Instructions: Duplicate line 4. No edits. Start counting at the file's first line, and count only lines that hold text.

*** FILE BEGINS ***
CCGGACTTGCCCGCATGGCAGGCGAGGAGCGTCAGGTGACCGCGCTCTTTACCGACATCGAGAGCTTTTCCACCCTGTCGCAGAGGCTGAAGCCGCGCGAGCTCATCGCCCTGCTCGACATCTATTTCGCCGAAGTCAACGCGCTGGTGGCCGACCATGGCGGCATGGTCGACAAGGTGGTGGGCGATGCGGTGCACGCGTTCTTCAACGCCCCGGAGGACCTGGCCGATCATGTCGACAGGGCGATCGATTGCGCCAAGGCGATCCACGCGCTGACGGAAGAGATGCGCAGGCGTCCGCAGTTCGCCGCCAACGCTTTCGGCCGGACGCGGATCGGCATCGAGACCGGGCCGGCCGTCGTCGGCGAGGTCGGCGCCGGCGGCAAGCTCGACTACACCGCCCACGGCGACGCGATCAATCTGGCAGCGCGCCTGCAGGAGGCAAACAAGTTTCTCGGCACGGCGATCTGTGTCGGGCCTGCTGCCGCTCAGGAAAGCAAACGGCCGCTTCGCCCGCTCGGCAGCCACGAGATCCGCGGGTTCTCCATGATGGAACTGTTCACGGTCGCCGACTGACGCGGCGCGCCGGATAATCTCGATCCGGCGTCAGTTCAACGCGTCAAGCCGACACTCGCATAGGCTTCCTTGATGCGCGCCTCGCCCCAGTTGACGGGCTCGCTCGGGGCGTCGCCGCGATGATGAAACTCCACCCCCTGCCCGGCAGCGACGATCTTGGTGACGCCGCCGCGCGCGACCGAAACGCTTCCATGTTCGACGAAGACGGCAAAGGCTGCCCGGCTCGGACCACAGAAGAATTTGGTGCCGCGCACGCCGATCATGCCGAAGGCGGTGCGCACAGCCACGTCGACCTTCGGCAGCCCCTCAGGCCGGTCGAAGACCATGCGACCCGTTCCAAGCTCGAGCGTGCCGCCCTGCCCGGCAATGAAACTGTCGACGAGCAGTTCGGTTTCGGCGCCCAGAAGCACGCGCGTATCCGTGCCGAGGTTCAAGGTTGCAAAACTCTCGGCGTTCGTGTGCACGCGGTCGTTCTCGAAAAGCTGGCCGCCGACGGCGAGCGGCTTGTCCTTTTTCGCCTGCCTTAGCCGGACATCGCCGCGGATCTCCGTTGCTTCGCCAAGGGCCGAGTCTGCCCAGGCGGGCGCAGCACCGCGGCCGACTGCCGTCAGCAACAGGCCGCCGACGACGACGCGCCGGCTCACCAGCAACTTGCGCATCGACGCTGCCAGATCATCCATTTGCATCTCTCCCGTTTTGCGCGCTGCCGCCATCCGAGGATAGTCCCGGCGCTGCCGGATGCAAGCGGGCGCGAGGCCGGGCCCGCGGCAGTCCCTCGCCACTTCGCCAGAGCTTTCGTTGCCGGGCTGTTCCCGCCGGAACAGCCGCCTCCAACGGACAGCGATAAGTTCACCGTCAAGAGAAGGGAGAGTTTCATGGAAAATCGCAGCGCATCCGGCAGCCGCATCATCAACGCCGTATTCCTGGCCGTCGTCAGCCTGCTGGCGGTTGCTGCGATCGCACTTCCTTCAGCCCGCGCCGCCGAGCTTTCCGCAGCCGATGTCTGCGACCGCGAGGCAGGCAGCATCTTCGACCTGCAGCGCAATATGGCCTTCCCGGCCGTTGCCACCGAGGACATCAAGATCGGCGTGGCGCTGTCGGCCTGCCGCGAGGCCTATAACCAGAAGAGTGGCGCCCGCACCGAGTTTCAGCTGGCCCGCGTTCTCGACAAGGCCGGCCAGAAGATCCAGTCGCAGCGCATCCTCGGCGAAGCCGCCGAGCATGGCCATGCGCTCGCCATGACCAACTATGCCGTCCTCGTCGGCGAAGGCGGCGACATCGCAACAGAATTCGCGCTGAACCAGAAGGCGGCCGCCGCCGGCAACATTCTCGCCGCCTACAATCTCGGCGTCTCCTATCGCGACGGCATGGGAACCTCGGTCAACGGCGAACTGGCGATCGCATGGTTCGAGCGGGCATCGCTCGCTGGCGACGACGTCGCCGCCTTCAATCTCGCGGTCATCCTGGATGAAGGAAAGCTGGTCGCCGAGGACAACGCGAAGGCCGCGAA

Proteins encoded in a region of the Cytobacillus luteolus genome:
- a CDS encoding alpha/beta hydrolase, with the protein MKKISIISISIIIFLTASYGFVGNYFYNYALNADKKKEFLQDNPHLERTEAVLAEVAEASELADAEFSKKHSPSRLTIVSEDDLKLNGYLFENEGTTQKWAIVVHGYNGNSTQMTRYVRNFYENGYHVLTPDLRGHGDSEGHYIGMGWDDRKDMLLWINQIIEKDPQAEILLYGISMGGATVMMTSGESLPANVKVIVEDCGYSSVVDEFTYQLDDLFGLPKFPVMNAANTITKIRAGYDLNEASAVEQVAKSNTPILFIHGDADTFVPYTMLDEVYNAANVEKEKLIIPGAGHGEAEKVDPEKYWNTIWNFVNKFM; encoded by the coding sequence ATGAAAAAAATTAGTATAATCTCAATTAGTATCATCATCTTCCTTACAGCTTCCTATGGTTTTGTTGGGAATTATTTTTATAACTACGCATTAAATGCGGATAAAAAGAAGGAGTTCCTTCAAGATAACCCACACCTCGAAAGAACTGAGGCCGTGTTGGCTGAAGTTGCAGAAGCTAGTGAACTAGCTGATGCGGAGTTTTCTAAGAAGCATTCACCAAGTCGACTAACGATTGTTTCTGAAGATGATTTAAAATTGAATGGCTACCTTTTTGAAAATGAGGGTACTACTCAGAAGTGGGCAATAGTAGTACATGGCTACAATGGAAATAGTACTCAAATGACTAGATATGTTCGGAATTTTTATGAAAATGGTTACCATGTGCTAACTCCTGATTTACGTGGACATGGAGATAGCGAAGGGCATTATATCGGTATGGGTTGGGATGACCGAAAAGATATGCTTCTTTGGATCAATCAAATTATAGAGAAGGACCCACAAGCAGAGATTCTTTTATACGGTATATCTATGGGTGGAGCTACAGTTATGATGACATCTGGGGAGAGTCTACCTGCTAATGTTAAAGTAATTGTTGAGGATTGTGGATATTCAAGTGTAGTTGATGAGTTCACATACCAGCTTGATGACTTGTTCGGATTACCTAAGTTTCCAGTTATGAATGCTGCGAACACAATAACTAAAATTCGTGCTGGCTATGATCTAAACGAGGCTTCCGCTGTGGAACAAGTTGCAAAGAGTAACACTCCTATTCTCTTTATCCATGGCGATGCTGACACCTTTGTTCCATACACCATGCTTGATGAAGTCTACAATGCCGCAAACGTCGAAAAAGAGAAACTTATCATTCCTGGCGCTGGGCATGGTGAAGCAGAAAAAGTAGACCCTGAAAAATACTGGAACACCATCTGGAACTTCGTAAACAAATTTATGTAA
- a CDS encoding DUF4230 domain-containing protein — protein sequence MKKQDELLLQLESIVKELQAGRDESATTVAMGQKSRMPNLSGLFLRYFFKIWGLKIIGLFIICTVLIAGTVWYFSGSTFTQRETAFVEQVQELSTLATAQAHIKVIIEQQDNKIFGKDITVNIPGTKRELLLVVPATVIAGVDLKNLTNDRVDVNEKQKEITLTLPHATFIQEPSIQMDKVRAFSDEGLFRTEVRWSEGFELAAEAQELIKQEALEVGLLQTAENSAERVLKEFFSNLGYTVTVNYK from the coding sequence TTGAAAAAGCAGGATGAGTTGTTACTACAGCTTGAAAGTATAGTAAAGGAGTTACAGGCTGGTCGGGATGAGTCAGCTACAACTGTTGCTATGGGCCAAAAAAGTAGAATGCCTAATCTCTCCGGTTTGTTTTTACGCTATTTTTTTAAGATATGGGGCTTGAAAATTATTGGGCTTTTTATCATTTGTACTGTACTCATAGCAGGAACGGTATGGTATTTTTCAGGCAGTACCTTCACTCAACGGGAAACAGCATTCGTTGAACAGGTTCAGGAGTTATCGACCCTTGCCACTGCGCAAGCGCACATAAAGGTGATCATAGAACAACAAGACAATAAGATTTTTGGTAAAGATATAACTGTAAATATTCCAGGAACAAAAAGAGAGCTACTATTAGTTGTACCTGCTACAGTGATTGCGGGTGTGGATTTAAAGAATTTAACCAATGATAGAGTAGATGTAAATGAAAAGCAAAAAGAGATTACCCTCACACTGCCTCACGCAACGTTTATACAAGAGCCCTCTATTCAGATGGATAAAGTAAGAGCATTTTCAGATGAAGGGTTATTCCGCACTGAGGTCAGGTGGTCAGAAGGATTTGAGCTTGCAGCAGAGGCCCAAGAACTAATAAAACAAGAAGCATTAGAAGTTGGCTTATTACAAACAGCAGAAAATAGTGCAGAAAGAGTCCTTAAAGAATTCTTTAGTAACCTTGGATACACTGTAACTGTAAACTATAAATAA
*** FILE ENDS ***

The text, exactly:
- a CDS encoding DUF4230 domain-containing protein — protein sequence MKKQDELLLQLESIVKELQAGRDESATTVAMGQKSRMPNLSGLFLRYFFKIWGLKIIGLFIICTVLIAGTVWYFSGSTFTQRETAFVEQVQELSTLATAQAHIKVIIEQQDNKIFGKDITVNIPGTKRELLLVVPATVIAGVDLKNLTNDRVDVNEKQKEITLTLPHATFIQEPSIQMDKVRAFSDEGLFRTEVRWSEGFELAAEAQELIKQEALEVGLLQTAENSAERVLKEFFSNLGYTVTVNYK from the coding sequence TTGAAAAAGCAGGATGAGTTGTTACTACAGCTTGAAAGTATAGTAAAGGAGTTACAGGCTGGTCGGGATGAGTCAGCTACAACTGTTGCTATGGGCCAAAAAAGTAGAATGCCTAATCTCTCCGGTTTGTTTTTACGCTATTTTTTTAAGATATGGGGCTTGAAAATTATTGGGCTTTTTATCATTTGTACTGTACTCATAGCAGGAACGGTATGGTATTTTTCAGGCAGTACCTTCACTCAACGGGAAACAGCATTCGTTGAACAGGTTCAGGAGTTATCGACCCTTGCCACTGCGCAAGCGCACATAAAGGTGATCATAGAACAACAAGACAATAAGATTTTTGGTAAAGATATAACTGTAAATATTCCAGGAACAAAAAGAGAGCTACTATTAGTTGTACCTGCTACAGTGATTGCGGGTGTGGATTTAAAGAATTTAACCAATGATAGAGTAGATGTAAATGAAAAGCAAAAAGAGATTACCCTCACACTGCCTCACGCAACGTTTATACAAGAGCCCTCTATTCAGATGGATAAAGTAAGAGCATTTTCAGATGAAGGGTTATTCCGCACTGAGGTCAGGTGGTCAGAAGGATTTGAGCTTGCAGCAGAGGCCCAAGAACTAATAAAACAAGAAGCATTAGAAGTTGGCTTATTACAAACAGCAGAAAATAGTGCAGAAAGAGTCCTTAAAGAATTCTTTAGTAACCTTGGATACACTGTAACTGTAAACTATAAATAA